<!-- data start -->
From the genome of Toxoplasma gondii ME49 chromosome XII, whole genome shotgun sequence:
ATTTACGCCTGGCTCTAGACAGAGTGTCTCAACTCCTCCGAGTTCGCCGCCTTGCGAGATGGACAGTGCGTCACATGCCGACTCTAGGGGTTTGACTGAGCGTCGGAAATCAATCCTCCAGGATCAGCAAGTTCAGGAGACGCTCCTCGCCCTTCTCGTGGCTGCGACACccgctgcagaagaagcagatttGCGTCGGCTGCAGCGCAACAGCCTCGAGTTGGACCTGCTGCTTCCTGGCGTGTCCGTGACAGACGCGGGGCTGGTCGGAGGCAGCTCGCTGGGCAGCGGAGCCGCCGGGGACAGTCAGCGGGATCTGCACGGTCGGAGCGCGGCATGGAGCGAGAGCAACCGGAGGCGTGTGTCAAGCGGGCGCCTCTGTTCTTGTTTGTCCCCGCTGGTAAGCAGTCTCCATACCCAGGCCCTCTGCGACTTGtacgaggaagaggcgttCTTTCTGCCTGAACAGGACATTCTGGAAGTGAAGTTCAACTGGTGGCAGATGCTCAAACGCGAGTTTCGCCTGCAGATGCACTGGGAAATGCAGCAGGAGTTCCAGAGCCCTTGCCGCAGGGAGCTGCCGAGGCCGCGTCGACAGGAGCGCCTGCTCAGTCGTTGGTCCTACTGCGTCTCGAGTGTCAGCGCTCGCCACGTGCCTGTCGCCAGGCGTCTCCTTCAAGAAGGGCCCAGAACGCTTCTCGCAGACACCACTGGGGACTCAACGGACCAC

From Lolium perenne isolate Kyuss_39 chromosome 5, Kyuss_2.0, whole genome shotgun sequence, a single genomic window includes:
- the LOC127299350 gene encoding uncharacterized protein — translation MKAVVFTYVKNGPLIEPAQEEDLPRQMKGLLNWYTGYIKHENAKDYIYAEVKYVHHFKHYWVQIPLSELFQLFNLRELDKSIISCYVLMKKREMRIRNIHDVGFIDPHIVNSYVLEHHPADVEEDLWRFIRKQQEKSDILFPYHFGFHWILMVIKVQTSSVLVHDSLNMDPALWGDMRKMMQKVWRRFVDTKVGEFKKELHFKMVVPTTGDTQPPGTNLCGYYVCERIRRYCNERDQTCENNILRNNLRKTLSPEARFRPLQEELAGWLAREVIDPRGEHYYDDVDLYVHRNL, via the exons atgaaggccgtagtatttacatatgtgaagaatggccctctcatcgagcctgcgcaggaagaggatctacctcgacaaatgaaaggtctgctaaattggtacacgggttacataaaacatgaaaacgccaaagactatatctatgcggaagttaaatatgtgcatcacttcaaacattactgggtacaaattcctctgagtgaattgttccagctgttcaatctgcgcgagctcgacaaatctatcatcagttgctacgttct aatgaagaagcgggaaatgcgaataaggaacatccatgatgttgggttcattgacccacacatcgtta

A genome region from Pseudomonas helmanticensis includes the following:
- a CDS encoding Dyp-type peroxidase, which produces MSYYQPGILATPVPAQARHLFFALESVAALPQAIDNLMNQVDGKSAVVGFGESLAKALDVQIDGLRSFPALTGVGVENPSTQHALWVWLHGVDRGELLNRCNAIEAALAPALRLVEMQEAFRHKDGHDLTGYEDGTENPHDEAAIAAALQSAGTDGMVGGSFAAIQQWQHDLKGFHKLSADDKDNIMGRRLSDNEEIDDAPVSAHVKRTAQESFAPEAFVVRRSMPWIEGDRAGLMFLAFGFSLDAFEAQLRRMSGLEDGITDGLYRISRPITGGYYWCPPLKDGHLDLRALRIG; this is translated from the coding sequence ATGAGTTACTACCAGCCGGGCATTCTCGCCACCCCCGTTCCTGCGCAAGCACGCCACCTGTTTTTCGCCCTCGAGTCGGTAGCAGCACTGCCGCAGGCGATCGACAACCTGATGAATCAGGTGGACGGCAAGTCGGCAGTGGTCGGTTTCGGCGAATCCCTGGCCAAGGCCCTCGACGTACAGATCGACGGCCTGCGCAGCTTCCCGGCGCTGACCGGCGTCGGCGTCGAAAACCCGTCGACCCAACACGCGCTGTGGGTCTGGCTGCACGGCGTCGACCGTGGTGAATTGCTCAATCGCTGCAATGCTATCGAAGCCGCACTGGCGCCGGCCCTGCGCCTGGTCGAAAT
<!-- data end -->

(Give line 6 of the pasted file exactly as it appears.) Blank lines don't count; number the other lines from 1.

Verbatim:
- a CDS encoding Dyp-type peroxidase, which produces MSYYQPGILATPVPAQARHLFFALESVAALPQAIDNLMNQVDGKSAVVGFGESLAKALDVQIDGLRSFPALTGVGVENPSTQHALWVWLHGVDRGELLNRCNAIEAALAPALRLVEMQEAFRHKDGHDLTGYEDGTENPHDEAAIAAALQSAGTDGMVGGSFAAIQQWQHDLKGFHKLSADDKDNIMGRRLSDNEEIDDAPVSAHVKRTAQESFAPEAFVVRRSMPWIEGDRAGLMFLAFGFSLDAFEAQLRRMSGLEDGITDGLYRISRPITGGYYWCPPLKDGHLDLRALRIG; this is translated from the coding sequence ATGAGTTACTACCAGCCGGGCATTCTCGCCACCCCCGTTCCTGCGCAAGCACGCCACCTGTTTTTCGCCCTCGAGTCGGTAGCAGCACTGCCGCAGGCGATCGACAACCTGATGAATCAGGTGGACGGCAAGTCGGCAGTGGTCGGTTTCGGCGAATCCCTGGCCAAGGCCCTCGACGTACAGATCGACGGCCTGCGCAGCTTCCCGGCGCTGACCGGCGTCGGCGTCGAAAACCCGTCGACCCAACACGCGCTGTGGGTCTGGCTGCACGGCGTCGACCGTGGTGAATTGCTCAATCGCTGCAATGCTATCGAAGCCGCACTGGCGCCGGCCCTGCGCCTGGTCGAAAT